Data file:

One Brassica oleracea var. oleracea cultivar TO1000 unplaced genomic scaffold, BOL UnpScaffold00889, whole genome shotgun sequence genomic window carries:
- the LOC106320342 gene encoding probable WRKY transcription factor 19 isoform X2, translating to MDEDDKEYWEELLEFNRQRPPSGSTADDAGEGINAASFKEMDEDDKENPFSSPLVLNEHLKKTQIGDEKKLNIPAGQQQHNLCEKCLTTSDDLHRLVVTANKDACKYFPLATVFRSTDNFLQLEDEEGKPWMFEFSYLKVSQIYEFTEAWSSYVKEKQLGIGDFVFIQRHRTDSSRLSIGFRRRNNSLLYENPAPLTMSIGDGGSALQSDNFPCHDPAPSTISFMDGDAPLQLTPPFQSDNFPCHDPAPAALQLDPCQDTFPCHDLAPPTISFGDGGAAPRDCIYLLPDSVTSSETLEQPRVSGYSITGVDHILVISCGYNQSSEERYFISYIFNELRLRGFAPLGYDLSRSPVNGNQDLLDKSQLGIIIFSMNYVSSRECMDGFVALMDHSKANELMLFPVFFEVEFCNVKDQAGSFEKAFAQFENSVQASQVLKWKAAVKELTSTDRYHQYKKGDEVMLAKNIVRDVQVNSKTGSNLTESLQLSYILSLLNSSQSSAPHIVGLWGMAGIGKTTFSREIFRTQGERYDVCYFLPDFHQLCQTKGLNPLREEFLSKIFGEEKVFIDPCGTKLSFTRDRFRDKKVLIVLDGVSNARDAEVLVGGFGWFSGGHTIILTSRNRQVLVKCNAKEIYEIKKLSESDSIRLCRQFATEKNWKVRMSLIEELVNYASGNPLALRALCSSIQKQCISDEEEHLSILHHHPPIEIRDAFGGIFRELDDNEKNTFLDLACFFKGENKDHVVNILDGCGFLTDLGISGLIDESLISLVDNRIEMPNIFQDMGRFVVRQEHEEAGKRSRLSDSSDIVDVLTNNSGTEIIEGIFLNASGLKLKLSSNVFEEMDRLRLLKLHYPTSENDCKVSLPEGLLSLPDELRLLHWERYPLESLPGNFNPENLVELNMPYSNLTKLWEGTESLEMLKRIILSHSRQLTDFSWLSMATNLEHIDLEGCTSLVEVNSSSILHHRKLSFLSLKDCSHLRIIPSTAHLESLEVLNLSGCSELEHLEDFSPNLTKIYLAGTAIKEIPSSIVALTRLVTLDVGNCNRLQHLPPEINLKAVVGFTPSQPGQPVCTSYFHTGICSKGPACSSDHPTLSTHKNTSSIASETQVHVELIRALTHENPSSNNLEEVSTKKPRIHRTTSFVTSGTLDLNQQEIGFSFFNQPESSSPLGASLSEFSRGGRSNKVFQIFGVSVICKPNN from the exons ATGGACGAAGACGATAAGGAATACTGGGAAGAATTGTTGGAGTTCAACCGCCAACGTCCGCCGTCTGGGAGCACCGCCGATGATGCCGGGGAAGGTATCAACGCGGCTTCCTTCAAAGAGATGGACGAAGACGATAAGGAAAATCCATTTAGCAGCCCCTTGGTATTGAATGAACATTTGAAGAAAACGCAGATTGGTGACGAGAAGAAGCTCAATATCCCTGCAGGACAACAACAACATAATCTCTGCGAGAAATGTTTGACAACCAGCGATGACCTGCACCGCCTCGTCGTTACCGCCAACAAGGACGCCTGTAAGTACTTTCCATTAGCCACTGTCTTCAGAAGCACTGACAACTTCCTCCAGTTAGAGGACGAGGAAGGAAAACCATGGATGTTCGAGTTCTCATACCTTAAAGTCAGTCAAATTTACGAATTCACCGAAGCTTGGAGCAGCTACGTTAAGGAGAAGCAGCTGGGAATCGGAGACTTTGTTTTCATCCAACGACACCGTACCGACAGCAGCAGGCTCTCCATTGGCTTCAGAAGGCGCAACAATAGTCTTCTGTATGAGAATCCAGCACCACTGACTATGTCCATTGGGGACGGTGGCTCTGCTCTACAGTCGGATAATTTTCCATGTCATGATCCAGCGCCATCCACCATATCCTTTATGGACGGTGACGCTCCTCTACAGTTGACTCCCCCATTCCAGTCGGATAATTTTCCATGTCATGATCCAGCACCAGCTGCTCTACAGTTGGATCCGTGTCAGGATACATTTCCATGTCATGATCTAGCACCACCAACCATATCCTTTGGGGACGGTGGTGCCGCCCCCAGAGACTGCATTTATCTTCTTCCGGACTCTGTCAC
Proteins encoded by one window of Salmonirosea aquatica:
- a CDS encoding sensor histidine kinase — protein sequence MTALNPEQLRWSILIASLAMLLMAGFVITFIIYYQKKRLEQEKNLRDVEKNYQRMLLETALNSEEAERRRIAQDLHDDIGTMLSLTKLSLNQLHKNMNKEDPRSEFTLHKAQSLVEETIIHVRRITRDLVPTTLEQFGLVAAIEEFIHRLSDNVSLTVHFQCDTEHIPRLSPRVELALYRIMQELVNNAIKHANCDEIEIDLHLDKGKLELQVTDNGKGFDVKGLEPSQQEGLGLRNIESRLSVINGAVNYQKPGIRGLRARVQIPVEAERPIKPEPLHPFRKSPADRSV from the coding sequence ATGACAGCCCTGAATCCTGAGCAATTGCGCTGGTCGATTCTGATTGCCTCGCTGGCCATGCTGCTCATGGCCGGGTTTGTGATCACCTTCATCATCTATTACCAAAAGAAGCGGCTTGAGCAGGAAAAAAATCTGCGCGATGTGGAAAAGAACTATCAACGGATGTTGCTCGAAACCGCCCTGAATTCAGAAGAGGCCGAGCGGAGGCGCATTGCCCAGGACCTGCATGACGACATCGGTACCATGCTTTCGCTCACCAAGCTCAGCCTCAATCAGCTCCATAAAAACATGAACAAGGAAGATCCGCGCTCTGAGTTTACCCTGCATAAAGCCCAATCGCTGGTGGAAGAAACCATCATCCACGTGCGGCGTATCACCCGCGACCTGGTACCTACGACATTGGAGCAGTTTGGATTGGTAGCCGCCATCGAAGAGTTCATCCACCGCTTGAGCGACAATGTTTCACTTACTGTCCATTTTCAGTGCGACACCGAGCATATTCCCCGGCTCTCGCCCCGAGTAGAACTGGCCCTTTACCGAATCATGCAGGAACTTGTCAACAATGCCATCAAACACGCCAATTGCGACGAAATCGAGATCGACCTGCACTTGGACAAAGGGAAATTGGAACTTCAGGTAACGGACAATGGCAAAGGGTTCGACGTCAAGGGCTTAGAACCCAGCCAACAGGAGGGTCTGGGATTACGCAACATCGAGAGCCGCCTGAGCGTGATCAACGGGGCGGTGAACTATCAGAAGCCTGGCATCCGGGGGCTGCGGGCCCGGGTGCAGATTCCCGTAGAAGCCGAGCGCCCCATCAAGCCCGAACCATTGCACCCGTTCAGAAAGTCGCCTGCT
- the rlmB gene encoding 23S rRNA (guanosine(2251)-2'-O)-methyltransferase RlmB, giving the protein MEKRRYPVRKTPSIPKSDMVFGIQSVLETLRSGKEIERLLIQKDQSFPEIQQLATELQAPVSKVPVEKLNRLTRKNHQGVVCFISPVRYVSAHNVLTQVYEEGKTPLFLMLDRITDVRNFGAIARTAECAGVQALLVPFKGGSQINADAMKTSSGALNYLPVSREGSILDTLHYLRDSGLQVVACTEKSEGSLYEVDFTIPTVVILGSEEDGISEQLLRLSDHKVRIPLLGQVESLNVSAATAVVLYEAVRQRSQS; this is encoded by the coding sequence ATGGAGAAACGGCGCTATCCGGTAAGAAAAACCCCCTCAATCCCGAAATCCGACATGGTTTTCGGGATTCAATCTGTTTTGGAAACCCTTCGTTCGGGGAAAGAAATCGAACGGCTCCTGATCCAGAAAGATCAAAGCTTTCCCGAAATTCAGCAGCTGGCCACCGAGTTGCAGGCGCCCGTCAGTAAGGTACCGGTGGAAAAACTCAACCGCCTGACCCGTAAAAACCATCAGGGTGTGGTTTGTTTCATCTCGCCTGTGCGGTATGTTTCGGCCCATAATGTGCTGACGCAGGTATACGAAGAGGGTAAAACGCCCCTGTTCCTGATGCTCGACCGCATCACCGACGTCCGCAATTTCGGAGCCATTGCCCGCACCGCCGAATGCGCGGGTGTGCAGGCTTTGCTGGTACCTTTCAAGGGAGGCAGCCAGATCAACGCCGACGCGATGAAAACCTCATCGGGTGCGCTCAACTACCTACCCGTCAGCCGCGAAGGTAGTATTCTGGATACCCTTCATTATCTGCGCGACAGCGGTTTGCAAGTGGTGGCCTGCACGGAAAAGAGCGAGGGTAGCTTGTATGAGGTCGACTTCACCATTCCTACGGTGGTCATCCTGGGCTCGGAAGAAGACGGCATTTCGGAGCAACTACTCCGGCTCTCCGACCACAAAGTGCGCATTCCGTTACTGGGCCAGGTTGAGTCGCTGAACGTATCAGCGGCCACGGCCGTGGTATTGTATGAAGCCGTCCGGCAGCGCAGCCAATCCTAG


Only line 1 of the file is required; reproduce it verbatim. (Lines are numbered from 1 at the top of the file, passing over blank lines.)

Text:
One Brassica oleracea var. oleracea cultivar TO1000 unplaced genomic scaffold, BOL UnpScaffold00889, whole genome shotgun sequence genomic window carries: